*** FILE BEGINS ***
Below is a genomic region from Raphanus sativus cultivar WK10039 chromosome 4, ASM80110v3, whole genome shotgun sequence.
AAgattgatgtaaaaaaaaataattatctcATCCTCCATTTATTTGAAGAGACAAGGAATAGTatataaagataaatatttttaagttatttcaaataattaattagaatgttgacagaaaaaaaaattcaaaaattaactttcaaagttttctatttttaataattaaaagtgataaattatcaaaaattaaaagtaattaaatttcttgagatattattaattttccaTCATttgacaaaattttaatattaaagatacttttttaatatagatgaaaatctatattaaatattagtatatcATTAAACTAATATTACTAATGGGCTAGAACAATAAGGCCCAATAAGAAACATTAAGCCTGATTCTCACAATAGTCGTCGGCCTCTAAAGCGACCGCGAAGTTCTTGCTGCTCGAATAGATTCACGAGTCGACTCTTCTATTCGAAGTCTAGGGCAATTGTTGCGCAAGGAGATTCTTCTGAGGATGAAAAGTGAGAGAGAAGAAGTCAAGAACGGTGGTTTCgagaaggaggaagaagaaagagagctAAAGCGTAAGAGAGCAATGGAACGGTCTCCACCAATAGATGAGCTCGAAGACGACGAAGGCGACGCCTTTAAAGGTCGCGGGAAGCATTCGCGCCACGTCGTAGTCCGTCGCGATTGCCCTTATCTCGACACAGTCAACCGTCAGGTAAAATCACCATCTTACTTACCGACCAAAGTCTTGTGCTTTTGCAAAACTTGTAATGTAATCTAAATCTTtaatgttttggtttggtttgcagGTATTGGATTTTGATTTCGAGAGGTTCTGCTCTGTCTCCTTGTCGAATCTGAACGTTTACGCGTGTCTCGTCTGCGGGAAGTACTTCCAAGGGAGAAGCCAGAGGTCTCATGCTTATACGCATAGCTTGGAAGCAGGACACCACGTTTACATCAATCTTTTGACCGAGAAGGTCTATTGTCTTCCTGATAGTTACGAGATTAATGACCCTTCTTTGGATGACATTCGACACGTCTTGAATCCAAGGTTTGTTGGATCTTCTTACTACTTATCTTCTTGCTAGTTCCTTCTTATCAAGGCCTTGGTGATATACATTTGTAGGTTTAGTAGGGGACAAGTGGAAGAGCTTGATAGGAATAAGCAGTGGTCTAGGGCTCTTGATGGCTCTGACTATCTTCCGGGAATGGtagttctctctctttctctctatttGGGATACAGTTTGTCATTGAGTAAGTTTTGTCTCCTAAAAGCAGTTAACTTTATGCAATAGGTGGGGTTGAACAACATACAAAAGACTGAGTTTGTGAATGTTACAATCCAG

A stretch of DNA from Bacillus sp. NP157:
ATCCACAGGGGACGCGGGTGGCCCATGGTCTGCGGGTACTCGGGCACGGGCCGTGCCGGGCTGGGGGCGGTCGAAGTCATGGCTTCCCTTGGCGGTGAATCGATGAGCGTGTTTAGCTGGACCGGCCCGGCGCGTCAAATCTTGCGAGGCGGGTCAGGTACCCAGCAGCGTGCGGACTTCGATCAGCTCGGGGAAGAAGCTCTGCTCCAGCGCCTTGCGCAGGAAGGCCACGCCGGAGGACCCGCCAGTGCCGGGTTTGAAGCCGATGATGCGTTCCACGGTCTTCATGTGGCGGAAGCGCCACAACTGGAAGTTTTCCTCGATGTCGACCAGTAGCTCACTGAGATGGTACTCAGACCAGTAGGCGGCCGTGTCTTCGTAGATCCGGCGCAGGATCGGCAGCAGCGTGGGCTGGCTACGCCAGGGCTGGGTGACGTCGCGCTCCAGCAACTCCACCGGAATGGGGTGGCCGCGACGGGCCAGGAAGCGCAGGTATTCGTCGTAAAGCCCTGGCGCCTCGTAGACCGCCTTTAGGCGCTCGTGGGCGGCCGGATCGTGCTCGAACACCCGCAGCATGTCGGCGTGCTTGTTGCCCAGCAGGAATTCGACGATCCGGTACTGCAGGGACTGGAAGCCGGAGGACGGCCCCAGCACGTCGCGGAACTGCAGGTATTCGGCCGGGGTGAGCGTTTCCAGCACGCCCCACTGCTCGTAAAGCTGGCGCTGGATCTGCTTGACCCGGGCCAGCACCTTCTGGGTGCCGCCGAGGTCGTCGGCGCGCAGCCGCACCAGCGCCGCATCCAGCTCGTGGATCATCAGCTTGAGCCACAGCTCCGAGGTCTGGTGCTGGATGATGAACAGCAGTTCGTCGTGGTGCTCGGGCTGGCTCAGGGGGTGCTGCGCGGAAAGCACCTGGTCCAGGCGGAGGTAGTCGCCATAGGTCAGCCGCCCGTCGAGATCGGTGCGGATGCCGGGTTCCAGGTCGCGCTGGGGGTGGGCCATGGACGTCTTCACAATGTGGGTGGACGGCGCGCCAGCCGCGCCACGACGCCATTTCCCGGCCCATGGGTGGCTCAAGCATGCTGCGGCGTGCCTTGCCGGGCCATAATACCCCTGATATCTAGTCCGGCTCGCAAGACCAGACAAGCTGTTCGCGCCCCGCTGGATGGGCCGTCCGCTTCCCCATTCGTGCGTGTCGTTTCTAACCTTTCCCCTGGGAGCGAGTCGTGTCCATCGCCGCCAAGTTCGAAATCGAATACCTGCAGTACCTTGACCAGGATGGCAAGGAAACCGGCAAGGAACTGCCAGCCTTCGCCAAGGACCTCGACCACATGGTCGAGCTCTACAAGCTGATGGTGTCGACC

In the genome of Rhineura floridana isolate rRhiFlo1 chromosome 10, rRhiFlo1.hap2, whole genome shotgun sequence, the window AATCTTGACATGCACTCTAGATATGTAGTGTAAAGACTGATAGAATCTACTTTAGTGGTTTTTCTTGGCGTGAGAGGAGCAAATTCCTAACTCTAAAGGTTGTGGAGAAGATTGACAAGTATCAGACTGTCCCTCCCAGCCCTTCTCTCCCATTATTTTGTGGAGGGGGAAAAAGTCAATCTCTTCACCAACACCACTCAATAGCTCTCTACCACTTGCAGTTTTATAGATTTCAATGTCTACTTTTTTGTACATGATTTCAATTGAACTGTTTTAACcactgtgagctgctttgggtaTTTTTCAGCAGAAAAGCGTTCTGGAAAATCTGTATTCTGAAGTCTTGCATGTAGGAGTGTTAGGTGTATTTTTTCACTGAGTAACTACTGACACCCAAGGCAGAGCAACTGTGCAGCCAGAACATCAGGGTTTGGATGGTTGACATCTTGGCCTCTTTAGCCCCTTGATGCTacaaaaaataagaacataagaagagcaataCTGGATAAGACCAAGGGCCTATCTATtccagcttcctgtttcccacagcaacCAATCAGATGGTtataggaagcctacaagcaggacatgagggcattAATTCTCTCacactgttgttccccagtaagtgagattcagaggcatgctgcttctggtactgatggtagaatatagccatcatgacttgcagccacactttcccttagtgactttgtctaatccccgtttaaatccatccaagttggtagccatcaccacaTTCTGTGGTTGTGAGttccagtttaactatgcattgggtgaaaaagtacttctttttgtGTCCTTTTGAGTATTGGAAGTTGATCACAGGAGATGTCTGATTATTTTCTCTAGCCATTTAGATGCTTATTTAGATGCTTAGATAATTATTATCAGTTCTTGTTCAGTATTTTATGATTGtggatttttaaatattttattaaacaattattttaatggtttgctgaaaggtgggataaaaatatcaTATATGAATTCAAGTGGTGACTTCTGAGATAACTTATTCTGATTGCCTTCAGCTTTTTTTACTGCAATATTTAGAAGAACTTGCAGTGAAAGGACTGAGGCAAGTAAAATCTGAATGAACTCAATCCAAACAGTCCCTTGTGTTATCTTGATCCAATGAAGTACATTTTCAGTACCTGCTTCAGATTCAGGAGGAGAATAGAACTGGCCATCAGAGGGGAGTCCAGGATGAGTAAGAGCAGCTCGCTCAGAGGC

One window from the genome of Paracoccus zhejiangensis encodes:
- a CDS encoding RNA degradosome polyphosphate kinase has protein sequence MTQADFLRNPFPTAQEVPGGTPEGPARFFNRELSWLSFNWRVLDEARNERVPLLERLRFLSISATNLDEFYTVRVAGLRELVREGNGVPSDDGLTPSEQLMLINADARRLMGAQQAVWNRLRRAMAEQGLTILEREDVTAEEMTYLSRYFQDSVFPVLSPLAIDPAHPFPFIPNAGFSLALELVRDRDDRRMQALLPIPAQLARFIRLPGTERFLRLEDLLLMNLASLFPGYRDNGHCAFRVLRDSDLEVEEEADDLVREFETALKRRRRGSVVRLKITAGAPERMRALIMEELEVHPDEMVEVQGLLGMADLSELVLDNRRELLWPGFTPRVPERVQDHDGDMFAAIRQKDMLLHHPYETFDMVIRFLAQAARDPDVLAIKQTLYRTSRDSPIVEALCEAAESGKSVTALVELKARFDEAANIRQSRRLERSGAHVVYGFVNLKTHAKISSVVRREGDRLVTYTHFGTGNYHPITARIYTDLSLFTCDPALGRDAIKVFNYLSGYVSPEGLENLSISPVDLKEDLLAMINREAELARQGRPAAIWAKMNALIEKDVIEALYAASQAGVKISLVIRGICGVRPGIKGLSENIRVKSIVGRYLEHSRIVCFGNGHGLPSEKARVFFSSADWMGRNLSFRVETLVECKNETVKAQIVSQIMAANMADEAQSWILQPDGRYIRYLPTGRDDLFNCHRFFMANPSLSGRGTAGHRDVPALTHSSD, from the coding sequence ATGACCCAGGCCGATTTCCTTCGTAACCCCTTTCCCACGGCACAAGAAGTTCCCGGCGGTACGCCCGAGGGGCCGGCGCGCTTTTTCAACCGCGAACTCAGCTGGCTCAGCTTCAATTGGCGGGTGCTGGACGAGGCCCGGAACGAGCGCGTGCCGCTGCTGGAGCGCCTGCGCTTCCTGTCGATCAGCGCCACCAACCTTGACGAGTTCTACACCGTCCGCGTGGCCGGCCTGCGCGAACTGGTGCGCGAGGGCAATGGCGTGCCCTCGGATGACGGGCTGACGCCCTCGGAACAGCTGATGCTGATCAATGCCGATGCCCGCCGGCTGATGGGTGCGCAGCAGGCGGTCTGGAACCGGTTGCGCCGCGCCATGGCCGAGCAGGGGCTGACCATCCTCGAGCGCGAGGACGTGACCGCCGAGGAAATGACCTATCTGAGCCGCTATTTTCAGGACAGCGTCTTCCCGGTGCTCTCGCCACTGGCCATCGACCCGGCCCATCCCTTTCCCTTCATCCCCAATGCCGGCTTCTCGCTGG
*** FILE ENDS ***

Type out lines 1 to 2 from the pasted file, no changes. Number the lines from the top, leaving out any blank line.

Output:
Below is a genomic region from Raphanus sativus cultivar WK10039 chromosome 4, ASM80110v3, whole genome shotgun sequence.
AAgattgatgtaaaaaaaaataattatctcATCCTCCATTTATTTGAAGAGACAAGGAATAGTatataaagataaatatttttaagttatttcaaataattaattagaatgttgacagaaaaaaaaattcaaaaattaactttcaaagttttctatttttaataattaaaagtgataaattatcaaaaattaaaagtaattaaatttcttgagatattattaattttccaTCATttgacaaaattttaatattaaagatacttttttaatatagatgaaaatctatattaaatattagtatatcATTAAACTAATATTACTAATGGGCTAGAACAATAAGGCCCAATAAGAAACATTAAGCCTGATTCTCACAATAGTCGTCGGCCTCTAAAGCGACCGCGAAGTTCTTGCTGCTCGAATAGATTCACGAGTCGACTCTTCTATTCGAAGTCTAGGGCAATTGTTGCGCAAGGAGATTCTTCTGAGGATGAAAAGTGAGAGAGAAGAAGTCAAGAACGGTGGTTTCgagaaggaggaagaagaaagagagctAAAGCGTAAGAGAGCAATGGAACGGTCTCCACCAATAGATGAGCTCGAAGACGACGAAGGCGACGCCTTTAAAGGTCGCGGGAAGCATTCGCGCCACGTCGTAGTCCGTCGCGATTGCCCTTATCTCGACACAGTCAACCGTCAGGTAAAATCACCATCTTACTTACCGACCAAAGTCTTGTGCTTTTGCAAAACTTGTAATGTAATCTAAATCTTtaatgttttggtttggtttgcagGTATTGGATTTTGATTTCGAGAGGTTCTGCTCTGTCTCCTTGTCGAATCTGAACGTTTACGCGTGTCTCGTCTGCGGGAAGTACTTCCAAGGGAGAAGCCAGAGGTCTCATGCTTATACGCATAGCTTGGAAGCAGGACACCACGTTTACATCAATCTTTTGACCGAGAAGGTCTATTGTCTTCCTGATAGTTACGAGATTAATGACCCTTCTTTGGATGACATTCGACACGTCTTGAATCCAAGGTTTGTTGGATCTTCTTACTACTTATCTTCTTGCTAGTTCCTTCTTATCAAGGCCTTGGTGATATACATTTGTAGGTTTAGTAGGGGACAAGTGGAAGAGCTTGATAGGAATAAGCAGTGGTCTAGGGCTCTTGATGGCTCTGACTATCTTCCGGGAATGGtagttctctctctttctctctatttGGGATACAGTTTGTCATTGAGTAAGTTTTGTCTCCTAAAAGCAGTTAACTTTATGCAATAGGTGGGGTTGAACAACATACAAAAGACTGAGTTTGTGAATGTTACAATCCAG